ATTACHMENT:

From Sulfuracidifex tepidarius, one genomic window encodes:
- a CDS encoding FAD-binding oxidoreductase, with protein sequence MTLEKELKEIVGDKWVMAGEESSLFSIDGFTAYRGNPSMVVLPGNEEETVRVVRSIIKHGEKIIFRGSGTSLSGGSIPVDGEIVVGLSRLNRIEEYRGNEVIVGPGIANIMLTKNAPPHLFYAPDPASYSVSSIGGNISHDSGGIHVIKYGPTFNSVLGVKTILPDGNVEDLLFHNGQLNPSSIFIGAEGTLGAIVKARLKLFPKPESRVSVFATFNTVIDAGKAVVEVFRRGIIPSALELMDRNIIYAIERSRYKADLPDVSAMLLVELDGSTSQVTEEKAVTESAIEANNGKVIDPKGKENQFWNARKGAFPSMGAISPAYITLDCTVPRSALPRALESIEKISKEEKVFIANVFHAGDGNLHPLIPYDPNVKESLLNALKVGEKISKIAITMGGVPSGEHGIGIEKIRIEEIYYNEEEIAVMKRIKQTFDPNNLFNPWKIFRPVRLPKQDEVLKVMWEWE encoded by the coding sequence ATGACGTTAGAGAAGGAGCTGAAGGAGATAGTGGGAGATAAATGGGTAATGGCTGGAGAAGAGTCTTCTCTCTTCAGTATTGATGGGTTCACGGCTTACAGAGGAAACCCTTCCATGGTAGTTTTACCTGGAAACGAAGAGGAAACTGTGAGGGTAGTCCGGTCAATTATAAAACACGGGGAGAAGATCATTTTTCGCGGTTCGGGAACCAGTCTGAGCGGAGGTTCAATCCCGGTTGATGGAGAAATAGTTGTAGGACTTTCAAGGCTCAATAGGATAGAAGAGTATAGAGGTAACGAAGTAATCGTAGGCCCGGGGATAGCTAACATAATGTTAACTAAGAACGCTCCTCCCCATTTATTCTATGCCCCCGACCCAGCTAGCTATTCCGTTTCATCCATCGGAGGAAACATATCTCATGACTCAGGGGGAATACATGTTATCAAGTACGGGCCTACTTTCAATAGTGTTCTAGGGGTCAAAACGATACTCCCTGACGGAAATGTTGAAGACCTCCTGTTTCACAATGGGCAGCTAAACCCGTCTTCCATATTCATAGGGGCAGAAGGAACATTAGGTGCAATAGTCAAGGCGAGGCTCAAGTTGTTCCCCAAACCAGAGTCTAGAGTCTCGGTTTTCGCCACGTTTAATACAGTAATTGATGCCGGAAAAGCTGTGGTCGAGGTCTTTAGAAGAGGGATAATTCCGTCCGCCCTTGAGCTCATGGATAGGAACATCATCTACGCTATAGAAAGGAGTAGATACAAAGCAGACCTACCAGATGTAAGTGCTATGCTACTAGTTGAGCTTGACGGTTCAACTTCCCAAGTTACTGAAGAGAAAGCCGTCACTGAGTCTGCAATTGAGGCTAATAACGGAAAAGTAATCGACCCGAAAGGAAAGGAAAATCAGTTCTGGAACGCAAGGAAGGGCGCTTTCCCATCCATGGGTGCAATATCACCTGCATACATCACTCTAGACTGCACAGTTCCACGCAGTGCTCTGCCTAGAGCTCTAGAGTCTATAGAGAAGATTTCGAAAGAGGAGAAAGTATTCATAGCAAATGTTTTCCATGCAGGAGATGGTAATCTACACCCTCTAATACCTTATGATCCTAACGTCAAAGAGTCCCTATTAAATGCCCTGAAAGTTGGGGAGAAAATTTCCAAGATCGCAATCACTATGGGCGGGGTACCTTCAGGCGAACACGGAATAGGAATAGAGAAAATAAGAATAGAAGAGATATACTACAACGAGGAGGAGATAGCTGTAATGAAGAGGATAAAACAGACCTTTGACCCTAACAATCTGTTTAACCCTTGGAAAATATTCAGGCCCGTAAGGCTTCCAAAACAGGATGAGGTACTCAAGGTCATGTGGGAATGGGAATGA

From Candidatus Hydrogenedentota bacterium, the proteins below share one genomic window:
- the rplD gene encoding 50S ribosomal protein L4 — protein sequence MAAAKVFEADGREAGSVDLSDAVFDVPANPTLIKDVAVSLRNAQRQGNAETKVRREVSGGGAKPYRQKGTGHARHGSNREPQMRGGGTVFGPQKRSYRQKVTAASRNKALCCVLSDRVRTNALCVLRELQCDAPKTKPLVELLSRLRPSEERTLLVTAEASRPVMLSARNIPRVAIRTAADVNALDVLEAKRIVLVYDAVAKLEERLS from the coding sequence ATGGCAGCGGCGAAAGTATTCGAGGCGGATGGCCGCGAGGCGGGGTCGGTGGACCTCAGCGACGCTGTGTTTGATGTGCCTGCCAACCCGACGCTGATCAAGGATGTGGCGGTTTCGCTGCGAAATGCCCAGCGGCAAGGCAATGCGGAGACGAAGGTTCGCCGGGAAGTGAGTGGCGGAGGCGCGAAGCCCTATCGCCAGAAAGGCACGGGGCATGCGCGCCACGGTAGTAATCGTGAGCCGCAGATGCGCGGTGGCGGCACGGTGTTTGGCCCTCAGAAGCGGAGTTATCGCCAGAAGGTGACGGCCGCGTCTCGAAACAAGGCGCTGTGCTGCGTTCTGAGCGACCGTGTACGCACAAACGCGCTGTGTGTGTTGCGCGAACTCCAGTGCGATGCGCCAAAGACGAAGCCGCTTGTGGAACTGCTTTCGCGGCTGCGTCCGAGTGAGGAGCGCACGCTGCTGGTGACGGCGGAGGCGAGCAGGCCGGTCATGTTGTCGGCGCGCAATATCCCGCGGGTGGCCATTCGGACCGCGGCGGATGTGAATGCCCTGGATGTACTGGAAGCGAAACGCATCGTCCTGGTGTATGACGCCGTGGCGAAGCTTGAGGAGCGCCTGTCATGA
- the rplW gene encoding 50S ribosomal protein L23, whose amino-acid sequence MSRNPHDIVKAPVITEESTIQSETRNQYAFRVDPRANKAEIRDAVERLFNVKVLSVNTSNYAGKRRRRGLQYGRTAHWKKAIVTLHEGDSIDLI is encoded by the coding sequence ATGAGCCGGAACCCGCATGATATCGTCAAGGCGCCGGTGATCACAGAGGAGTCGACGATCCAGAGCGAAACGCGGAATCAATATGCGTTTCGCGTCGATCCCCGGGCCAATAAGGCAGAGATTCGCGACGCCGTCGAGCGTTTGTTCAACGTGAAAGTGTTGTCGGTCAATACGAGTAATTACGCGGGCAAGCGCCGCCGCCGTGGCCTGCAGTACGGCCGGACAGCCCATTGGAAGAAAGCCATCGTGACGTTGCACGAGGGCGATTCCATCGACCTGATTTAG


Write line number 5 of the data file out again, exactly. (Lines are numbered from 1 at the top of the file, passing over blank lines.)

- the rplW gene encoding 50S ribosomal protein L23, whose amino-acid sequence MSRNPHDIVKAPVITEESTIQSETRNQYAFRVDPRANKAEIRDAVERLFNVKVLSVNTSNYAGKRRRRGLQYGRTAHWKKAIVTLHEGDSIDLI is encoded by the coding sequence ATGAGCCGGAACCCGCATGATATCGTCAAGGCGCCGGTGATCACAGAGGAGTCGACGATCCAGAGCGAAACGCGGAATCAATATGCGTTTCGCGTCGATCCCCGGGCCAATAAGGCAGAGATTCGCGACGCCGTCGAGCGTTTGTTCAACGTGAAAGTGTTGTCGGTCAATACGAGTAATTACGCGGGCAAGCGCCGCCGCCGTGGCCTGCAGTACGGCCGGACAGCCCATTGGAAGAAAGCCATCGTGACGTTGCACGAGGGCGATTCCATCGACCTGATTTAG